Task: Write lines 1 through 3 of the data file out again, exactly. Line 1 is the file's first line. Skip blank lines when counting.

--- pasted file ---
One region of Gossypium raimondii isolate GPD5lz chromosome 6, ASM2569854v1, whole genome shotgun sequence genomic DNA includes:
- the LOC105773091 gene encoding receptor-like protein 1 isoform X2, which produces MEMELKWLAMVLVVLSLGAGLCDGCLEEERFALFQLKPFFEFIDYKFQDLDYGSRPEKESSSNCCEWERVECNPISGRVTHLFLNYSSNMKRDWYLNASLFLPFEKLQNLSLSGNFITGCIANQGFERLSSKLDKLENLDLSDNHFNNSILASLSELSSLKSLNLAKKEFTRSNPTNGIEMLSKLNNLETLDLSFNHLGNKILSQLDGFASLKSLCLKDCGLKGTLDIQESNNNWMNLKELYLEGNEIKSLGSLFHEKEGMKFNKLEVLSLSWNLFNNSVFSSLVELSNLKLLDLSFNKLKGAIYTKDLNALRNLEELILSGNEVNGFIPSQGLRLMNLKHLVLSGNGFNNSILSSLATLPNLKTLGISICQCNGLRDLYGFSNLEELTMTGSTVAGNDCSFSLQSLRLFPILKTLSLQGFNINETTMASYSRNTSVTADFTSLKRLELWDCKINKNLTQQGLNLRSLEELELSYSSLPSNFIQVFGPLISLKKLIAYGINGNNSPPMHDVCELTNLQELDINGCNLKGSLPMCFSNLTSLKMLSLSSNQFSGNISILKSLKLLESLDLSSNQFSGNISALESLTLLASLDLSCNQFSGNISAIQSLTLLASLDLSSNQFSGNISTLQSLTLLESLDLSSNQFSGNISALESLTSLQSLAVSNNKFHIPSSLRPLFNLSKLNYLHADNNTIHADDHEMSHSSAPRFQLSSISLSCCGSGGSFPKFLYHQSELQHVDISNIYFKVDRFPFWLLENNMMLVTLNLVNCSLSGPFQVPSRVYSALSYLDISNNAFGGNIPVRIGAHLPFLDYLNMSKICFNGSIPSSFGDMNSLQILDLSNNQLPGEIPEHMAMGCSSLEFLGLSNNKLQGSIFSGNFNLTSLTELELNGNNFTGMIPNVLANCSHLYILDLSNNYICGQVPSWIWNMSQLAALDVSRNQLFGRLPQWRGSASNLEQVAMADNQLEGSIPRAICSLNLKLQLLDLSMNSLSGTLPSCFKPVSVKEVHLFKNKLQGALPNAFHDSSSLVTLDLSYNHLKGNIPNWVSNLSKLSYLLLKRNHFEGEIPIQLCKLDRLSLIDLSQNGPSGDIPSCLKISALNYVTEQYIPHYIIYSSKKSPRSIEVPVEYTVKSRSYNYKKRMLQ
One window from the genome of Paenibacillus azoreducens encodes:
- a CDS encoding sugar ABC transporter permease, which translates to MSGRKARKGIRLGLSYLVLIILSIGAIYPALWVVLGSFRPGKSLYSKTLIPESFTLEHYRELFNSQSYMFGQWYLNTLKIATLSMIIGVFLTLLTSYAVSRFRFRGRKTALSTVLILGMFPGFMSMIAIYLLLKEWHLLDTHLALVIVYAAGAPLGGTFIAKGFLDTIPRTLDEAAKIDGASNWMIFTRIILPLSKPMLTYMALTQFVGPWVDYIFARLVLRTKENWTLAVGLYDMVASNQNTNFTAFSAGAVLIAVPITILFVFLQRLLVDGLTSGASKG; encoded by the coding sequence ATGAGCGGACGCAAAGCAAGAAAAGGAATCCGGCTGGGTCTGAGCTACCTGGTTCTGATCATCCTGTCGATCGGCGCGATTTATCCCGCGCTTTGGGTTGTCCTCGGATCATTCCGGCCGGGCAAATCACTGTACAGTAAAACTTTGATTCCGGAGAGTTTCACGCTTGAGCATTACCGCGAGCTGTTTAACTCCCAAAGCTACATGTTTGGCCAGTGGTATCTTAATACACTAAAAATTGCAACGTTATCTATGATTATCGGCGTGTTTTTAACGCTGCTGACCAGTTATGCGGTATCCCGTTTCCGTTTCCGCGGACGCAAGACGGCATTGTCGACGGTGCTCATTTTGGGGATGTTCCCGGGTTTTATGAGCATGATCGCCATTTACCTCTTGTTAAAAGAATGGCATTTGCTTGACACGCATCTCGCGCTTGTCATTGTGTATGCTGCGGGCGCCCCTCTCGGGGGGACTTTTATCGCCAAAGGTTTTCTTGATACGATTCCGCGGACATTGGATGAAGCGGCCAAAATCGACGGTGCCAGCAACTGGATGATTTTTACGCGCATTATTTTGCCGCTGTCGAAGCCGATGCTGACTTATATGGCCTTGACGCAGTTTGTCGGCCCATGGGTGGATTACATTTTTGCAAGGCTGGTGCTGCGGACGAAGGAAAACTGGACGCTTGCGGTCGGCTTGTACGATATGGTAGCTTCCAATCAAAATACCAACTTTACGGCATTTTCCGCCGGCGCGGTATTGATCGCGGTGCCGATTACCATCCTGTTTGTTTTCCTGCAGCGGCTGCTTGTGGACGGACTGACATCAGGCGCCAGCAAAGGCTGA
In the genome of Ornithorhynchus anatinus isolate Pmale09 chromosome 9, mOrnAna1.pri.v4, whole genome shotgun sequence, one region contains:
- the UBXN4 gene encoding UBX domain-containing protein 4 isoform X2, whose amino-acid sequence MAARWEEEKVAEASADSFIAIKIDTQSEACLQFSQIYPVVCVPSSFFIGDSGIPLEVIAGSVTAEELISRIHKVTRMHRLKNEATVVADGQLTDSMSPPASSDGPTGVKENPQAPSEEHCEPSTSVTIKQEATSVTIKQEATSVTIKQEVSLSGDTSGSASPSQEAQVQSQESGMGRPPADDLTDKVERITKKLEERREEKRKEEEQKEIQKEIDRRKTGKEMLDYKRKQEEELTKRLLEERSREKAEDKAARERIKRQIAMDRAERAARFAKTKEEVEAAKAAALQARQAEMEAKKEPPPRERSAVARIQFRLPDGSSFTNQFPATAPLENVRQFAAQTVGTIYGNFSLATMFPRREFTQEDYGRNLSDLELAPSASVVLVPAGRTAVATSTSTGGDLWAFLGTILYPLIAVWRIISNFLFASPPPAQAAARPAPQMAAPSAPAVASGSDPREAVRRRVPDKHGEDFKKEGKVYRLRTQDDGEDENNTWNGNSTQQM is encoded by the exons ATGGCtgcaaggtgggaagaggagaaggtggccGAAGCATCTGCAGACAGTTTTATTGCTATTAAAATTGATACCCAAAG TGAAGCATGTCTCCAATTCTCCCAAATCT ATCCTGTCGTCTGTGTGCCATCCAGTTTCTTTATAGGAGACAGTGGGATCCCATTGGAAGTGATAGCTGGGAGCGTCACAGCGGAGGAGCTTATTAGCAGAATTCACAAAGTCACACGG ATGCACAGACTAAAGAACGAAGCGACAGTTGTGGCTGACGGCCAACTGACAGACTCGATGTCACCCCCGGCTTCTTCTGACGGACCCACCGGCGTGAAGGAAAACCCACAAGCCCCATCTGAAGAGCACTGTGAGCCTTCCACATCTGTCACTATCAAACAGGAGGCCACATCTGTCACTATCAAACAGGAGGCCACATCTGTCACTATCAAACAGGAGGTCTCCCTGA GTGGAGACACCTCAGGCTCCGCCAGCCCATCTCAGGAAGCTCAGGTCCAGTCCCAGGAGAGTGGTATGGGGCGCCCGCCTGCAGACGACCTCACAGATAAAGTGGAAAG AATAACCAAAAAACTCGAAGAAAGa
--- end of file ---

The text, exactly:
One region of Gossypium raimondii isolate GPD5lz chromosome 6, ASM2569854v1, whole genome shotgun sequence genomic DNA includes:
- the LOC105773091 gene encoding receptor-like protein 1 isoform X2, which produces MEMELKWLAMVLVVLSLGAGLCDGCLEEERFALFQLKPFFEFIDYKFQDLDYGSRPEKESSSNCCEWERVECNPISGRVTHLFLNYSSNMKRDWYLNASLFLPFEKLQNLSLSGNFITGCIANQGFERLSSKLDKLENLDLSDNHFNNSILASLSELSSLKSLNLAKKEFTRSNPTNGIEMLSKLNNLETLDLSFNHLGNKILSQLDGFASLKSLCLKDCGLKGTLDIQESNNNWMNLKELYLEGNEIKSLGSLFHEKEGMKFNKLEVLSLSWNLFNNSVFSSLVELSNLKLLDLSFNKLKGAIYTKDLNALRNLEELILSGNEVNGFIPSQGLRLMNLKHLVLSGNGFNNSILSSLATLPNLKTLGISICQCNGLRDLYGFSNLEELTMTGSTVAGNDCSFSLQSLRLFPILKTLSLQGFNINETTMASYSRNTSVTADFTSLKRLELWDCKINKNLTQQGLNLRSLEELELSYSSLPSNFIQVFGPLISLKKLIAYGINGNNSPPMHDVCELTNLQELDINGCNLKGSLPMCFSNLTSLKMLSLSSNQFSGNISILKSLKLLESLDLSSNQFSGNISALESLTLLASLDLSCNQFSGNISAIQSLTLLASLDLSSNQFSGNISTLQSLTLLESLDLSSNQFSGNISALESLTSLQSLAVSNNKFHIPSSLRPLFNLSKLNYLHADNNTIHADDHEMSHSSAPRFQLSSISLSCCGSGGSFPKFLYHQSELQHVDISNIYFKVDRFPFWLLENNMMLVTLNLVNCSLSGPFQVPSRVYSALSYLDISNNAFGGNIPVRIGAHLPFLDYLNMSKICFNGSIPSSFGDMNSLQILDLSNNQLPGEIPEHMAMGCSSLEFLGLSNNKLQGSIFSGNFNLTSLTELELNGNNFTGMIPNVLANCSHLYILDLSNNYICGQVPSWIWNMSQLAALDVSRNQLFGRLPQWRGSASNLEQVAMADNQLEGSIPRAICSLNLKLQLLDLSMNSLSGTLPSCFKPVSVKEVHLFKNKLQGALPNAFHDSSSLVTLDLSYNHLKGNIPNWVSNLSKLSYLLLKRNHFEGEIPIQLCKLDRLSLIDLSQNGPSGDIPSCLKISALNYVTEQYIPHYIIYSSKKSPRSIEVPVEYTVKSRSYNYKKRMLQ
One window from the genome of Paenibacillus azoreducens encodes: